As above really, or is a specific air temperature probe really needed?

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    If I am understanding you correctly a meat (or probe) thermometer is designed for meat or other solid or liquids. Checking your oven's temperature requires a thermometer that measures the air temperature. My meat thermometer will register the temperature of the kitchen if I leave it out and on. But it the plastic and electronics in it would melt in the oven. Commented Nov 26, 2021 at 15:33
  • @SteveChambers that's why the OP said "with a cable probe" - the plastic and electronics stay out of the oven, the probe goes in, just as it does when it goes into the meat.
    – rumtscho
    Commented Dec 1, 2021 at 9:35

4 Answers 4


Possibly. The main potential issue is that the measurement range of the thermometer may not go as far as normal oven temperatures, or might not be accurate in that range. (Read your thermometer's manual to find out.) Additionally, the thermometer will take longer to settle on a reading when first put in the oven, because there's limited heat transfer to the probe's body.

Other than that there's nothing fundamentally different between measuring air temperature and food temperature, and things should work fine.


There are a number of digital oven thermometers that will work - just Google 'Digital Oven Thermometers'. The main issue is temperature range of everything that is going to be in the oven. (And if the cable is too thick, will the oven close properly)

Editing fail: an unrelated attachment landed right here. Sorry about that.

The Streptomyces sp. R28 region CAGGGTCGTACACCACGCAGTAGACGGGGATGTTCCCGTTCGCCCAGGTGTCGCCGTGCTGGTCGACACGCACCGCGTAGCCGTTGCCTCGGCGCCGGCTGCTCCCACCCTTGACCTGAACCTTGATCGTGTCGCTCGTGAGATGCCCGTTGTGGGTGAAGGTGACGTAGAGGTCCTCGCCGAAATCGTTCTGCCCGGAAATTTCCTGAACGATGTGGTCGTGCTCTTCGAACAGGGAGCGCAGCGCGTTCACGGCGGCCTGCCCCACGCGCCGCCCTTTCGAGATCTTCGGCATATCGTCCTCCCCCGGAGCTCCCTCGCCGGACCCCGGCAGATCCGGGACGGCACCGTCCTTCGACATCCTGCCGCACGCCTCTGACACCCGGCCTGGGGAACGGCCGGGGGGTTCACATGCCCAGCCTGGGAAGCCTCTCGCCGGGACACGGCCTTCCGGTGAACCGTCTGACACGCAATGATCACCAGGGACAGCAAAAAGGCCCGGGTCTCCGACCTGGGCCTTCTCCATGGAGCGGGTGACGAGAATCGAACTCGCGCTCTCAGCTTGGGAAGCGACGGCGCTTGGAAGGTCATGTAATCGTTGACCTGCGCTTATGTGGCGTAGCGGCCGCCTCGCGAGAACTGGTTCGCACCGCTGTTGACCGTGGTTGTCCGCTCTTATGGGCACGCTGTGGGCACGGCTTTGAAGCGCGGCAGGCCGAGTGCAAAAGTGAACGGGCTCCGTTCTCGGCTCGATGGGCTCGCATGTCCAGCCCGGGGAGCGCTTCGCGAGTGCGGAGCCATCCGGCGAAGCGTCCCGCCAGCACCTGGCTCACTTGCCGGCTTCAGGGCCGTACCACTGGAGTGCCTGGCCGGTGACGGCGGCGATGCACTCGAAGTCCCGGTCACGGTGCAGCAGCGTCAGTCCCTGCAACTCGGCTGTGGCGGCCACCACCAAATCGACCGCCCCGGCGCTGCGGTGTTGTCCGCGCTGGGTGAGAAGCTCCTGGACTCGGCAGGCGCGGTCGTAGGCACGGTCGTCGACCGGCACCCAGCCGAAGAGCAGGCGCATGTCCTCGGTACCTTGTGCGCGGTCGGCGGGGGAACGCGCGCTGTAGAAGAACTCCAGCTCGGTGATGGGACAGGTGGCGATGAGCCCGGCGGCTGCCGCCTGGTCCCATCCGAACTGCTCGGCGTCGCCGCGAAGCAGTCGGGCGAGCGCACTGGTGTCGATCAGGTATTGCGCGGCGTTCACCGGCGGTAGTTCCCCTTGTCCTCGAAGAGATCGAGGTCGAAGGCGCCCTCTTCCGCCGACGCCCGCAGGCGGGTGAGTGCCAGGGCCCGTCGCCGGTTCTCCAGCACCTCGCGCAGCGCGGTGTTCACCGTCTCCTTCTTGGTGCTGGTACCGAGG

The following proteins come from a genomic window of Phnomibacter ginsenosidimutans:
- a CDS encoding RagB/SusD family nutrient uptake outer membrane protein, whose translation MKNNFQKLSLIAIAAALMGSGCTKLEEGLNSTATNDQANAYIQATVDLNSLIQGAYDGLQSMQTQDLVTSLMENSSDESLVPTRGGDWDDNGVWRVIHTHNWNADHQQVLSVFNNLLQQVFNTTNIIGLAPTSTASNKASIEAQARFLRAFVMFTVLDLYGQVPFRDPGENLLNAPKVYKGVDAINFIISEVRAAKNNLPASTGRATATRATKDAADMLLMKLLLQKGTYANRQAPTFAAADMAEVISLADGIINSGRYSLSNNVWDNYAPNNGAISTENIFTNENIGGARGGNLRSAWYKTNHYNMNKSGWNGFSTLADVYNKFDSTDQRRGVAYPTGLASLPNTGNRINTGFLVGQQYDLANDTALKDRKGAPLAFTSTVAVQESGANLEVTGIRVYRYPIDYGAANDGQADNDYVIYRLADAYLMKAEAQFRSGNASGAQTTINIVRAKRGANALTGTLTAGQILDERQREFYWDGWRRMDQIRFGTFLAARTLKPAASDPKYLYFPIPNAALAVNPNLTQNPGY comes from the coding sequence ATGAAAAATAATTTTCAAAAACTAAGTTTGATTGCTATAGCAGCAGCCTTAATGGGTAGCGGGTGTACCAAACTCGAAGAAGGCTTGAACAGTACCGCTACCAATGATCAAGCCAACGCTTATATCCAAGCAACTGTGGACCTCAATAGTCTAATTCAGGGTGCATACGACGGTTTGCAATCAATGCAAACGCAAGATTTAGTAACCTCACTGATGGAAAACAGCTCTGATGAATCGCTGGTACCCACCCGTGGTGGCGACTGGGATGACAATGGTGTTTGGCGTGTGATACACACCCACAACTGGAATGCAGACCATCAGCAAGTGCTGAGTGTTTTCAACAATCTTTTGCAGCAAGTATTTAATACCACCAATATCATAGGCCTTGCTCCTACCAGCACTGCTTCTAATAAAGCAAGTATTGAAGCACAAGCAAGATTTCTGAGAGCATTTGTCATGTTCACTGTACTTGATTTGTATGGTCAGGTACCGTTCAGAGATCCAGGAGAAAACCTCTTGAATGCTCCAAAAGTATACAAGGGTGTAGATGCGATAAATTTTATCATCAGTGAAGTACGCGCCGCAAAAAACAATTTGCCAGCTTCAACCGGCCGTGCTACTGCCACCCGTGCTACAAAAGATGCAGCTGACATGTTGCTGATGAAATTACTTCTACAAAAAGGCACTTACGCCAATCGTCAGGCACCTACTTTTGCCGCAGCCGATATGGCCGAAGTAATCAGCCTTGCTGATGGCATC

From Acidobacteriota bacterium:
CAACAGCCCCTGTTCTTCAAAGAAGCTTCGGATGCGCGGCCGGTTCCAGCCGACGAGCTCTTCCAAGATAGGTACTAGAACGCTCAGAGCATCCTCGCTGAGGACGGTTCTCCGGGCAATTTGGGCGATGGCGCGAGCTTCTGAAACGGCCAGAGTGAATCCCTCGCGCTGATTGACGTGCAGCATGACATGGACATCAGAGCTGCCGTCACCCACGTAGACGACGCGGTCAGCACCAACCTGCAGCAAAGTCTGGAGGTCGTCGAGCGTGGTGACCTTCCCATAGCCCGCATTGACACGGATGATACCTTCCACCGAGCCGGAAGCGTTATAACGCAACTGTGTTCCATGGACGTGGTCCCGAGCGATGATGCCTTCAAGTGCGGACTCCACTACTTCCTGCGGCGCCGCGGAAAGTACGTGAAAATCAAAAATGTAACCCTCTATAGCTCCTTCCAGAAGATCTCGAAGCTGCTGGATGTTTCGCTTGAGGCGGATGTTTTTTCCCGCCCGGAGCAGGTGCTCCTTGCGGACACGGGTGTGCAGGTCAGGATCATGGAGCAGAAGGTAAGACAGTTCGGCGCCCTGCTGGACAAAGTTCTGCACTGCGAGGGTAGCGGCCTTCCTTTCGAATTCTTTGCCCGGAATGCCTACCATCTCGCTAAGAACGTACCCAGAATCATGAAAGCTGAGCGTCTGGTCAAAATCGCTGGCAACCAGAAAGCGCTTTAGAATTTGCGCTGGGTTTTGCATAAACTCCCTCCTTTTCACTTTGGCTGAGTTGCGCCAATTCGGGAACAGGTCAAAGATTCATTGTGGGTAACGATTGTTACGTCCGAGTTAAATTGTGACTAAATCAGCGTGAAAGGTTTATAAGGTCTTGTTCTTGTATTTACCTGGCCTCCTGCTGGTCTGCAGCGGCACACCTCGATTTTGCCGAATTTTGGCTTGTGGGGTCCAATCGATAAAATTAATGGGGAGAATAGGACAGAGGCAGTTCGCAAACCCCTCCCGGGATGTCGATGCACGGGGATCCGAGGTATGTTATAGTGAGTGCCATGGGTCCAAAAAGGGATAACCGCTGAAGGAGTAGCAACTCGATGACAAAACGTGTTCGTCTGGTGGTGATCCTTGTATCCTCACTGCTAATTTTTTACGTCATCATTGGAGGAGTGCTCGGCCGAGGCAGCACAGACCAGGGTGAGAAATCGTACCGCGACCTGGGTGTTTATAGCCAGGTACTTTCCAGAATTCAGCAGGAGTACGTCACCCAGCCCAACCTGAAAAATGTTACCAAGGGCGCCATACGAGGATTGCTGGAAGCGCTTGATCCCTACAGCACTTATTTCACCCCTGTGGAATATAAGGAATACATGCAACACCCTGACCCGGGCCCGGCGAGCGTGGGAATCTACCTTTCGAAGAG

a thermometer doesn't care what to measure.

Whether it's meat, water or air, it will still show the temperature of the probe. Probe will show the temperature of the surrounding environment. If the probe resides in the air, it will show the temperature of the air, after initial temperature of the probe reaches the temperature of the air. This may take some seconds, or a minute, depending on the probe and temperature difference.

One must, however, ensure that probe resides in an environment withing allowed temperature range. Meat thermometer probe is usually a thermocouple, most likely K-type, so common household temperatures, including the hottest possible oven temperatures of 300°C, are within the range (but don't trust me here, verify your probe range first). Metal cable cover is a good indication that probe can sustain very hot household temperatures.


I have a Taylor brand probe thermometer, and can tell you that it will not work for measuring the oven temperature.

Once it gets above around 200°F (maybe 214°F/100°C), it just shows ‘HI’, and not an actual temperature.

And the probe melts at some point. (I don’t know if it was through general cooking, or a cleaning cycle on the oven… I had taken to leaving it tied onto the oven handle, and it ended up inside the oven at some point).

I’ve actually destroyed a few of them through the years, and would love of the company sold replacement probes. Luckily, they’re still really good timers, so I still have 3 of the base units

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